Mark: 9.5 out of 11

GLASS (2019) – MOVIE REVIEW

GLASS (2019) – MOVIE REVIEW

Directed by: M. Night Shyamalan

Produced by: M. Night Shyamalan, Jason Blum, Marc Bienstock, Ashwin Rajan

Written by: M. Night Shyamalan

Starring: James McAvoy, Bruce Willis, Anya Taylor-Joy, Sarah Paulson, Samuel L. Jackson

Music by: West Dylan Thordson

**CONTAINS SPOILERS FROM SHYAMALAN’S PRIOR FILMS**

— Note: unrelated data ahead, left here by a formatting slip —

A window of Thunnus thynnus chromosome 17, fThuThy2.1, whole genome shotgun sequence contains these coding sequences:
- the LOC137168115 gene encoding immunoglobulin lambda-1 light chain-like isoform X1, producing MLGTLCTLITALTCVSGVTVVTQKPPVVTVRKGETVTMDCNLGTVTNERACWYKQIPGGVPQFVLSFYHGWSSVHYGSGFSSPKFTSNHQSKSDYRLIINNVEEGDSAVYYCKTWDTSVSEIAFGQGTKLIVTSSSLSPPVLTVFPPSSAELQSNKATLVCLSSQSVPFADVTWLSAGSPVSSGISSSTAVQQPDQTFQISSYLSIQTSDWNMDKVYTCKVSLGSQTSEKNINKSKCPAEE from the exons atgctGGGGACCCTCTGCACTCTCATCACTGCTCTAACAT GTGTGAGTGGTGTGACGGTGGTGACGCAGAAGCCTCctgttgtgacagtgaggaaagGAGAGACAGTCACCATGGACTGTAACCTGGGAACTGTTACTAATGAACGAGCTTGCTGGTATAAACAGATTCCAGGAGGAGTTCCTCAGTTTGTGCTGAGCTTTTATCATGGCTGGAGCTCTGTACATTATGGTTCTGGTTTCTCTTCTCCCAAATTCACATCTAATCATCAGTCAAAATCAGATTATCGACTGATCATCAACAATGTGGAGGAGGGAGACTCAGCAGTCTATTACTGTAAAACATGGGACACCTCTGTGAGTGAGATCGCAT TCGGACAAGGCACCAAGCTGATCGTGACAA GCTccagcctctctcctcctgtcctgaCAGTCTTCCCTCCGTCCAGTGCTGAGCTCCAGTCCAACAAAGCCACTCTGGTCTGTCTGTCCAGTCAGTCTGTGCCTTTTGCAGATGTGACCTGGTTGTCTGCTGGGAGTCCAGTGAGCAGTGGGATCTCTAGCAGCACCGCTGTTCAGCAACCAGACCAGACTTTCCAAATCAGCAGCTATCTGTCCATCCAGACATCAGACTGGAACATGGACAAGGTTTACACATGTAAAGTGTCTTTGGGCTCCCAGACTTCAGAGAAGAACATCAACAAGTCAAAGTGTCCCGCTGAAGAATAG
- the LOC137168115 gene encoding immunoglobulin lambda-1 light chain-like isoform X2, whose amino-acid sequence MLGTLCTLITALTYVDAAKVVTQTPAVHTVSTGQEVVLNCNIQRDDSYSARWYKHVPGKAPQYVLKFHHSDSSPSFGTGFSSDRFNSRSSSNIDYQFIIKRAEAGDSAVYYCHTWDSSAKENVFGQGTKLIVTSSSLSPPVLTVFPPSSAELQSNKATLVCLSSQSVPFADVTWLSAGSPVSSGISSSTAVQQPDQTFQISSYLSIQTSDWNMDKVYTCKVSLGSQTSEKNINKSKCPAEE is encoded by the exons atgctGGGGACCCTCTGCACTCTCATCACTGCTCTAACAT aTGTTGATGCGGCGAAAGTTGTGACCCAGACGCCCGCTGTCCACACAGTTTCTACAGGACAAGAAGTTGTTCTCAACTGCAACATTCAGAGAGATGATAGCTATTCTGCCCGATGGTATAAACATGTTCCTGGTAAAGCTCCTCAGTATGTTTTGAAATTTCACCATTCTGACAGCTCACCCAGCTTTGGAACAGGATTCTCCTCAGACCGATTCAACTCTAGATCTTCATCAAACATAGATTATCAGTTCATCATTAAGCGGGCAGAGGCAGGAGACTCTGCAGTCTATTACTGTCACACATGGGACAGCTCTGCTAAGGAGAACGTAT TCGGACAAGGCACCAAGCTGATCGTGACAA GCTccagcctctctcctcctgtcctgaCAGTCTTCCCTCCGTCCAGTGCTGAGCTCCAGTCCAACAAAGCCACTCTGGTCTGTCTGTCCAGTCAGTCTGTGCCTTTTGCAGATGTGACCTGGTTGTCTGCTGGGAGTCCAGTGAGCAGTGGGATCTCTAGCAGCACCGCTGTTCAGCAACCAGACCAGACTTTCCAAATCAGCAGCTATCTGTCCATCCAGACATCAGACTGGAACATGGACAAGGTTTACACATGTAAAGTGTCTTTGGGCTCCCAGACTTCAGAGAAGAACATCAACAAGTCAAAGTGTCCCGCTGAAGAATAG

M. Night Shyamalan is arguably one of the most critically divisive directors working today. Not because his films are particularly controversial, but mainly because he is a risk-taker that tests the boundaries of genre expectations. He has so many different ideas and concepts that quite often his movies have back-fired spectacularly, however, when he gets it right his genre films are highly entertaining and compelling. Films such as: The Sixth Sense (1999), Unbreakable (2000), Signs (2002), and The Village (2004), were for me, brilliant genre films full of invention, suspense and wicked twists. Many people felt The Village stretched the limits of suspending disbelief, but it was a masterpiece compared to his filmic failures like: The Lady in the Water (2006), The Happening (2008) and The Last Airbender (2010).